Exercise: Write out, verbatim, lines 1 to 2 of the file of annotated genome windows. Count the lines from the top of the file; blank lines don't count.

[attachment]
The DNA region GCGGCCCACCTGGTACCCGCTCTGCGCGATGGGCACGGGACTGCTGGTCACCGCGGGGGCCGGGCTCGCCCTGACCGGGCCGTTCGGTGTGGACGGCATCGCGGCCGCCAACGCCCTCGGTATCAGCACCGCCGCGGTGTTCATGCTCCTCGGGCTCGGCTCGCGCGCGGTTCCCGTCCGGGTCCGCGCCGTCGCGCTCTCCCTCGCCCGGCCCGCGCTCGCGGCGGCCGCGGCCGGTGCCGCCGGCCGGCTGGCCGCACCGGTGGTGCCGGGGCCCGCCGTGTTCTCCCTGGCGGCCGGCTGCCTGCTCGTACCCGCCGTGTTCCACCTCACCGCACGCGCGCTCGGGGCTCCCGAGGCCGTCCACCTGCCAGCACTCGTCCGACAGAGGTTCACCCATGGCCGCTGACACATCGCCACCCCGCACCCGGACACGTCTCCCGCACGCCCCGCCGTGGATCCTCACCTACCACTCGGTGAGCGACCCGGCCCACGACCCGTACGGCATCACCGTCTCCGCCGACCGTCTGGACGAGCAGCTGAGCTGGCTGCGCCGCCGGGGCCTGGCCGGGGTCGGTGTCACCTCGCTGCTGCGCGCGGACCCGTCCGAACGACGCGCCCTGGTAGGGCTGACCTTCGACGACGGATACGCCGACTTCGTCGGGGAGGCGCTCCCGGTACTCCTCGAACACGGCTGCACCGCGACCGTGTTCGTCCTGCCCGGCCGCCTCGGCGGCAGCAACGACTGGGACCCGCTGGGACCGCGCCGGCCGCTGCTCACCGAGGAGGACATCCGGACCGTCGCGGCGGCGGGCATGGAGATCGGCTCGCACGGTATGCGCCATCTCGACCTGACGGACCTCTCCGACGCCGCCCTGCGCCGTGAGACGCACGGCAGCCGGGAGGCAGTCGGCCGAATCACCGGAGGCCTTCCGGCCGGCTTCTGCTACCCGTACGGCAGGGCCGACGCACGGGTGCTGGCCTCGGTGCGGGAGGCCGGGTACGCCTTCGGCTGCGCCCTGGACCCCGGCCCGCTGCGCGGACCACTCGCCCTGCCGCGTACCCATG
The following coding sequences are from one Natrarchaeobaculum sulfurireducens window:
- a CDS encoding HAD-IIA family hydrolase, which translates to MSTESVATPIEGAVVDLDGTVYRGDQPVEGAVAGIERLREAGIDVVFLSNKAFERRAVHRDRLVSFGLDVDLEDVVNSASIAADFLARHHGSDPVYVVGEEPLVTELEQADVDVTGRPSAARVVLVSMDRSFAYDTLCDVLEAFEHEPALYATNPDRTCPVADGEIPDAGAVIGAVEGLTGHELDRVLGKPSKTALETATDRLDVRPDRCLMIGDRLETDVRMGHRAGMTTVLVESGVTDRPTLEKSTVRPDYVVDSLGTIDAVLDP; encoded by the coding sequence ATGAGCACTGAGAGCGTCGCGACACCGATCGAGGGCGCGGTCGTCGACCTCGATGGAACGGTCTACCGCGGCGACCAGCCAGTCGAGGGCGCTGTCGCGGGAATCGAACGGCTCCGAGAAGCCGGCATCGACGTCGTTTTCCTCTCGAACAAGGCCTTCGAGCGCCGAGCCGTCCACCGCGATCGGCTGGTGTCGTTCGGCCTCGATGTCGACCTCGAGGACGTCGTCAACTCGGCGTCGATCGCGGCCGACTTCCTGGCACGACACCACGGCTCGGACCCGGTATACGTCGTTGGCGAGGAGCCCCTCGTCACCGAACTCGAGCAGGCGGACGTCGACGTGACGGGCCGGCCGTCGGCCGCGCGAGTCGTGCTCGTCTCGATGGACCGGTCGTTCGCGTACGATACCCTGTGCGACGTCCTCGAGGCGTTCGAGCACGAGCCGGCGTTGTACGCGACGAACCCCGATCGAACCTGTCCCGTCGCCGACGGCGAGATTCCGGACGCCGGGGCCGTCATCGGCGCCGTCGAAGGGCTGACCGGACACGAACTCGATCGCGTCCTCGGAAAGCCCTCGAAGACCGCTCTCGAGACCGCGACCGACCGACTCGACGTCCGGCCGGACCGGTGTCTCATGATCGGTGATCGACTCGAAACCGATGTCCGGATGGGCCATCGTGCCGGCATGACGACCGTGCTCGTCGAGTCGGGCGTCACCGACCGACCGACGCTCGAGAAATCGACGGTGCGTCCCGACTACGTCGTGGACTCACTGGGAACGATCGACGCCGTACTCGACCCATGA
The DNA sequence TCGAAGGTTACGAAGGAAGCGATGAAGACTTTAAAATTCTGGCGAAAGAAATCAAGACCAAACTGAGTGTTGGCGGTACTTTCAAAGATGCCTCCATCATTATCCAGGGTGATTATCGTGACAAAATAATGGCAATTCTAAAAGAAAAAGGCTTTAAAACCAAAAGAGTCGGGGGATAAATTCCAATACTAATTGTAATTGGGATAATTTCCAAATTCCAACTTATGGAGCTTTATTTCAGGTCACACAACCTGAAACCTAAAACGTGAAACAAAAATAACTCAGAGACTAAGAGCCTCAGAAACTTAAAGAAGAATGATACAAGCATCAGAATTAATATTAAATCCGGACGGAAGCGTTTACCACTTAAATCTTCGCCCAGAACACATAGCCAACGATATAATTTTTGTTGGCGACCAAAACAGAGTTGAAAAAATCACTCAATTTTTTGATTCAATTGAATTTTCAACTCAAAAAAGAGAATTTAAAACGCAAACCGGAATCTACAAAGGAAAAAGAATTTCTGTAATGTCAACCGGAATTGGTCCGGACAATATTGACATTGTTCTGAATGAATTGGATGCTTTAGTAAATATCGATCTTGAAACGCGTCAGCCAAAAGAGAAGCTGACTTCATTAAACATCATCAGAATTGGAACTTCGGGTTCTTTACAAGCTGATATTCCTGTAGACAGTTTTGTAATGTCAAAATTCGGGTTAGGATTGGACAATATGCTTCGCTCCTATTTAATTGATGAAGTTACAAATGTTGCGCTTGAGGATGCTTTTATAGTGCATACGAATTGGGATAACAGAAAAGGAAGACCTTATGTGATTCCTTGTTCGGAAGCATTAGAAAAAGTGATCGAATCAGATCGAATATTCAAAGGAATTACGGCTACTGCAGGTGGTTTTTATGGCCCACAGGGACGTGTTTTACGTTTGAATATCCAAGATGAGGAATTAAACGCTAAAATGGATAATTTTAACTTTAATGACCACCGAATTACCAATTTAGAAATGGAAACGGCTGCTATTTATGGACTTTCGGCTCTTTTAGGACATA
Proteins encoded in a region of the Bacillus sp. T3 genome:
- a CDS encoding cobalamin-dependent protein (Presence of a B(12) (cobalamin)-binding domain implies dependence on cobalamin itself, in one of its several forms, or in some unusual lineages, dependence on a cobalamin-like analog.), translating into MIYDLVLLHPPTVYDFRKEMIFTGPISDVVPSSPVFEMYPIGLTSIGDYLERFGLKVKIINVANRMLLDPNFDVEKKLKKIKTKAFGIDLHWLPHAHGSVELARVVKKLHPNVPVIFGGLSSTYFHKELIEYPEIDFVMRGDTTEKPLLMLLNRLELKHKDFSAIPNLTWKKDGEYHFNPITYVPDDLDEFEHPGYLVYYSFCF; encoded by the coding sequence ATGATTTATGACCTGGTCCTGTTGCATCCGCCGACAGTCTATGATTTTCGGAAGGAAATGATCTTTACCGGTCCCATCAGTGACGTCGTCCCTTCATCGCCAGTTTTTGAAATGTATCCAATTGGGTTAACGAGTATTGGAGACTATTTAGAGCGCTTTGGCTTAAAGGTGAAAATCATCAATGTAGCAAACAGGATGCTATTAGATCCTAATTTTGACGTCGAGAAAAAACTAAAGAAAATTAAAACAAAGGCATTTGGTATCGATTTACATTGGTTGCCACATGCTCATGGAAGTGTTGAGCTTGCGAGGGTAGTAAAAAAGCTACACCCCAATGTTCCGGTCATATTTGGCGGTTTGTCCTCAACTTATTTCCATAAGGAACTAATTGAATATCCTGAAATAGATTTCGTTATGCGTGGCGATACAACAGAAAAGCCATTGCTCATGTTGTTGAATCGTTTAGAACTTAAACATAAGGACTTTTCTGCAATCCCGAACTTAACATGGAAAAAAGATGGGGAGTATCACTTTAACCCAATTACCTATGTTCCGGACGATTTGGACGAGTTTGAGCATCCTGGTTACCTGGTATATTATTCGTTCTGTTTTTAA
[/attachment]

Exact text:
The DNA region GCGGCCCACCTGGTACCCGCTCTGCGCGATGGGCACGGGACTGCTGGTCACCGCGGGGGCCGGGCTCGCCCTGACCGGGCCGTTCGGTGTGGACGGCATCGCGGCCGCCAACGCCCTCGGTATCAGCACCGCCGCGGTGTTCATGCTCCTCGGGCTCGGCTCGCGCGCGGTTCCCGTCCGGGTCCGCGCCGTCGCGCTCTCCCTCGCCCGGCCCGCGCTCGCGGCGGCCGCGGCCGGTGCCGCCGGCCGGCTGGCCGCACCGGTGGTGCCGGGGCCCGCCGTGTTCTCCCTGGCGGCCGGCTGCCTGCTCGTACCCGCCGTGTTCCACCTCACCGCACGCGCGCTCGGGGCTCCCGAGGCCGTCCACCTGCCAGCACTCGTCCGACAGAGGTTCACCCATGGCCGCTGACACATCGCCACCCCGCACCCGGACACGTCTCCCGCACGCCCCGCCGTGGATCCTCACCTACCACTCGGTGAGCGACCCGGCCCACGACCCGTACGGCATCACCGTCTCCGCCGACCGTCTGGACGAGCAGCTGAGCTGGCTGCGCCGCCGGGGCCTGGCCGGGGTCGGTGTCACCTCGCTGCTGCGCGCGGACCCGTCCGAACGACGCGCCCTGGTAGGGCTGACCTTCGACGACGGATACGCCGACTTCGTCGGGGAGGCGCTCCCGGTACTCCTCGAACACGGCTGCACCGCGACCGTGTTCGTCCTGCCCGGCCGCCTCGGCGGCAGCAACGACTGGGACCCGCTGGGACCGCGCCGGCCGCTGCTCACCGAGGAGGACATCCGGACCGTCGCGGCGGCGGGCATGGAGATCGGCTCGCACGGTATGCGCCATCTCGACCTGACGGACCTCTCCGACGCCGCCCTGCGCCGTGAGACGCACGGCAGCCGGGAGGCAGTCGGCCGAATCACCGGAGGCCTTCCGGCCGGCTTCTGCTACCCGTACGGCAGGGCCGACGCACGGGTGCTGGCCTCGGTGCGGGAGGCCGGGTACGCCTTCGGCTGCGCCCTGGACCCCGGCCCGCTGCGCGGACCACTCGCCCTGCCGCGTACCCATG
The following coding sequences are from one Natrarchaeobaculum sulfurireducens window: